Q. You’re going for three in a row here in Melbourne, which hasn’t been done in the Open era. Why do you think that is difficult to do that here?
NOVAK DJOKOVIC: That’s a good question. From my personal experience, I like playing here because it’s after probably five, six, seven weeks of break with no official tournament. So you get time to recover, regroup, recharge your batteries mentally, physically, try to get ready for the new season with four, five weeks of good practice. You come here fresh. You’re motivated and inspired to play some good tennis.
In my case, has been working well. This is my most successful Grand Slam. But this Grand Slam is also known for a lot of surprises, players who have been reaching the final stages who are not expected to, especially in the last six, seven years.
We’ll see. We’ll see. The Australian Open always brings something interesting.
Q. How do you feel about Rafa not being here this year? Is it disappointing for the tournament? Given that marathon you played last year, is it a bit of a relief for you?
NOVAK DJOKOVIC: Yeah, it is definitely a loss for the tournament, for tennis, for sport in general not to have Rafa playing still on the court. It’s been, what, seven months since he’s played his last official match.
I mean, I know him really well. We grew up together in a way. He’s a year older than me. So I know that he’s a great competitor, somebody that never gives up, fights till the last moment. And he loves this sport. I’m sure if he felt he was ready enough to play this tournament, best of five in the Australian summer that can be brutal and difficult to play, then he would come. He probably felt he needs more time to recover. I wish him a speedy recovery.
Q. You say there’s been surprises here. In the majors for the last three or four years there’s been four guys, now three guys. Do you see that continuing this year or can you see that monopoly being broken a little bit?
NOVAK DJOKOVIC: Well, I think we cannot predict anything. It’s individual sport, so it only depends from you. Anybody can have what Nadal has at this moment. That’s why you have to be so committed and professional for daily routines. Small details matter for long term, the preparations you do, the practice, the recovery. If you are injured, you’re off the tour. Your ranking is going down.
It’s probably expected that the three of us, and Nadal of course, would still be main candidates to win all the major titles. But, you know, I wouldn’t underestimate Del Potro, Tsonga, Ferrer, Berdych, anybody who is in top 10. I’m sure there’s new young players coming up like Tomic, Dimitrov, Raonic.
I don’t think it’s nice for me to predict that us three will be champions of all Grand Slams this year.
Q. You have a new racquet coming out.
NOVAK DJOKOVIC: Yes.
Q. It can be quite dangerous to change racquets at certain times of the year. You did pretty well with your old one. Are you using your old frame for this tournament or are you already using the new racquet?
NOVAK DJOKOVIC: No, I tested this new racquet. For me personally, there are no big changes in dimensions and the distribution of the weight. I mean, I’m extra careful about the racquet. It’s the most important tool for a tennis player.
But Head has been doing a fantastic job in developing, being creative with their years. They come up with the Graphene, which is the strongest and lightest material on earth. It also helps optimize the weight through the racquet.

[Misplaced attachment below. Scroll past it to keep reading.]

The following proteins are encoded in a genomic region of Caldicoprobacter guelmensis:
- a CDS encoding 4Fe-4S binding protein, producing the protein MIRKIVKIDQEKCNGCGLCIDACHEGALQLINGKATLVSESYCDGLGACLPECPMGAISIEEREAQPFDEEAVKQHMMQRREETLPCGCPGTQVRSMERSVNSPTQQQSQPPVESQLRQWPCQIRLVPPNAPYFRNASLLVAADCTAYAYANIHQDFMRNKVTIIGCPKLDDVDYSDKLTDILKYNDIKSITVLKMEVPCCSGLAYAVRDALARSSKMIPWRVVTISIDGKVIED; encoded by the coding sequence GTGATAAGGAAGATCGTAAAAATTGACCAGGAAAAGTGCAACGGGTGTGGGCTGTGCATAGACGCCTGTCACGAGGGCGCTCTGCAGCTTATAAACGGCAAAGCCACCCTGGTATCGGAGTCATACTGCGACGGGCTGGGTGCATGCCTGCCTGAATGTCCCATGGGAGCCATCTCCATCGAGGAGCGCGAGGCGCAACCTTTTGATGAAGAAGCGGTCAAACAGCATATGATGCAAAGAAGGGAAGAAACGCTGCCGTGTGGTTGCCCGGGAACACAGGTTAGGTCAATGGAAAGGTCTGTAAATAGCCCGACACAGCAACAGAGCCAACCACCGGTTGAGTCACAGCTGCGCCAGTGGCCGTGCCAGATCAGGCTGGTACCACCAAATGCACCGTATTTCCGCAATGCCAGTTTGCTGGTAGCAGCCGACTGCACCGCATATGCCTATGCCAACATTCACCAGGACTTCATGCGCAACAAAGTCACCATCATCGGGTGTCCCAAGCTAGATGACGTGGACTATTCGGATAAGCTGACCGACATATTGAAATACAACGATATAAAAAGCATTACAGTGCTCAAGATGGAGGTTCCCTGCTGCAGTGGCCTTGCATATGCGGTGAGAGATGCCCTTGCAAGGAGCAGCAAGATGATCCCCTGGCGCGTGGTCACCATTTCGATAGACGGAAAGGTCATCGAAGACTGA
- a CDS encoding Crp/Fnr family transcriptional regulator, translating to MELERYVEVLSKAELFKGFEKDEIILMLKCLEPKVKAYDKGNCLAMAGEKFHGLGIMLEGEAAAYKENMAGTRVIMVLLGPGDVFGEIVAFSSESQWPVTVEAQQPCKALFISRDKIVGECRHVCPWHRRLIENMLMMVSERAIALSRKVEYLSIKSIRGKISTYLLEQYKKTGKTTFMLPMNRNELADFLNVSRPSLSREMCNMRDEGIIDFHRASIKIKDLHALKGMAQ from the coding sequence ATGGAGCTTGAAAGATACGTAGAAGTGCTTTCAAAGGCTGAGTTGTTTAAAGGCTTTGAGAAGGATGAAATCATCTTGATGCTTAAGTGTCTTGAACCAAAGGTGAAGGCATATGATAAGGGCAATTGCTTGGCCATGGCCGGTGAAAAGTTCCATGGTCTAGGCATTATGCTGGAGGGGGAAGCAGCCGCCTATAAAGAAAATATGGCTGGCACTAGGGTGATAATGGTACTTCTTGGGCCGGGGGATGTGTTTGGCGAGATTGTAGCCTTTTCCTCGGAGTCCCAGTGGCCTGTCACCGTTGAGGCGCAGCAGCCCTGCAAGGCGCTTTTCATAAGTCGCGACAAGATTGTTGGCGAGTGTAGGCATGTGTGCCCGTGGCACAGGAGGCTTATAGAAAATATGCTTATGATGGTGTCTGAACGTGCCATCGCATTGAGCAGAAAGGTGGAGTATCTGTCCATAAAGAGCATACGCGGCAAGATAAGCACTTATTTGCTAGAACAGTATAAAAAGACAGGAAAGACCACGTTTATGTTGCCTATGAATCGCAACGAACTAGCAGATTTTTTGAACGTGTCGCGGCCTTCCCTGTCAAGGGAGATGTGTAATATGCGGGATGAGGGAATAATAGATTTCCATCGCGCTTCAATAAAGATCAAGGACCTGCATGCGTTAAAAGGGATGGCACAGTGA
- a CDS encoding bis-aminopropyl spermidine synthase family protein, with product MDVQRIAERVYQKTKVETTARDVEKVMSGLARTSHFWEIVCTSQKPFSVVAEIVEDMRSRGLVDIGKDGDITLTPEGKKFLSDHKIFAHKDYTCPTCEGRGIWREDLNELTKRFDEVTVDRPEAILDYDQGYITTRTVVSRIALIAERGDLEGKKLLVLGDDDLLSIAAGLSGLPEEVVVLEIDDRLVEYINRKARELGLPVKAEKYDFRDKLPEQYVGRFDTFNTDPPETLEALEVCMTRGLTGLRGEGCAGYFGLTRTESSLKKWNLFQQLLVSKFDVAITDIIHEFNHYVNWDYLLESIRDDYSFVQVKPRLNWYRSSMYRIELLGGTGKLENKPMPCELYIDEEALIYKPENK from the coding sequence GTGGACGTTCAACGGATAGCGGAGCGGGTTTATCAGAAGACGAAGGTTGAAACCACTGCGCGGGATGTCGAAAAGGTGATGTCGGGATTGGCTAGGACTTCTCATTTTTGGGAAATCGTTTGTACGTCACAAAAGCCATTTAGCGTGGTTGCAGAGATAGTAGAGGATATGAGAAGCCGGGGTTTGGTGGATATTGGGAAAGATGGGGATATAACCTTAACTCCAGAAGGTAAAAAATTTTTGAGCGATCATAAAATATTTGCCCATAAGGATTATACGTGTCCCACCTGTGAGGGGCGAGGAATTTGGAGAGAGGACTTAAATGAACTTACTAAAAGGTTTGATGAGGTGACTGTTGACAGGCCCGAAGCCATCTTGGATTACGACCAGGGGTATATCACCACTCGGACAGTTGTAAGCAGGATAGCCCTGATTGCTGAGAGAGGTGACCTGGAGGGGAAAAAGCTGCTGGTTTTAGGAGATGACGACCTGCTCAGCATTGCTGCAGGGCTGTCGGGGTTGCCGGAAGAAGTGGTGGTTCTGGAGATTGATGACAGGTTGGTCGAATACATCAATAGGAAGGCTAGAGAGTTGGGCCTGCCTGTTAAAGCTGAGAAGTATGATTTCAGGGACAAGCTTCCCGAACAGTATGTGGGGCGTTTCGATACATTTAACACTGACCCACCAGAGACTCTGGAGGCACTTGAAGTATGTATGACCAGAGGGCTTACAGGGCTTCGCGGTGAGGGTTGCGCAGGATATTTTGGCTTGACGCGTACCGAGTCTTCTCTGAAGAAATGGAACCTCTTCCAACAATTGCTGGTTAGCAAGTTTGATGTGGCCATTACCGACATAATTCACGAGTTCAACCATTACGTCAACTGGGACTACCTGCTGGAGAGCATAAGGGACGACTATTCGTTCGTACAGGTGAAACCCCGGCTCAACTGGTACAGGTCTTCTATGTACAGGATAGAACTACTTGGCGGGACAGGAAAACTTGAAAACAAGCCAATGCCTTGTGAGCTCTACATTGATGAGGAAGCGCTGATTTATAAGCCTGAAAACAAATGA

As I said, it’s an individual sport, so every tennis player has different demands, different desires how the racquet should look like, how it feels in their hands.
I feel comfortable with this racquet. It gives me control and speed. It’s suitable to my style of the game.
Q. Do you feel more relaxed or more pressure coming into the Australian Open as the defending champion?
NOVAK DJOKOVIC: I feel this is a point where everybody starts from the same line, so I don’t really put myself in a position to have more pressure than the others have, to be honest.
I’ve been faced with this particular kind of pressure, defending the title in major events, a few times. So I know how it feels like, what I need to do. As I said, I’m trying to keep it very simple, take it day to day, see how far I can go.
Q. Have you noticed a change in Andy Murray’s demeanor since the Olympics and New York?
NOVAK DJOKOVIC: He has a shorter haircut (smiling).
NOVAK DJOKOVIC: No, I mean, look, he has become a Grand Slam and Olympic champion. It’s something that not many players in the history have done. He’s great. I mean, I think mentally something switched in his head and he just started believing much more in his abilities, even though he was always a great player, always was a contender to win a major title.
Now that he’s done it, he’s definitely right up there, one of the first few favorites for any tournament he plays. He’s an all around player, improved his game, stayed committed.
Q. You’re one of the players known for taking a longer time between points than average. What are your thoughts on how the time is going to be enforced by the ATP and how it’s going to affect your playing style?
NOVAK DJOKOVIC: Well, I guess Nadal and myself, we’re right up there mentioned in that topic as the players who would be always in danger of the time violation because of the time we are taking between the points.
It is the way it is. I don’t complain. I cannot have any complaints when I take more than 20 seconds between the points. If the chair umpire comes to me and said, Listen, you should be a little bit more careful about it. If I do it again, he gives me warning, I can’t complain about it.
It’s within the rules and I will respect it.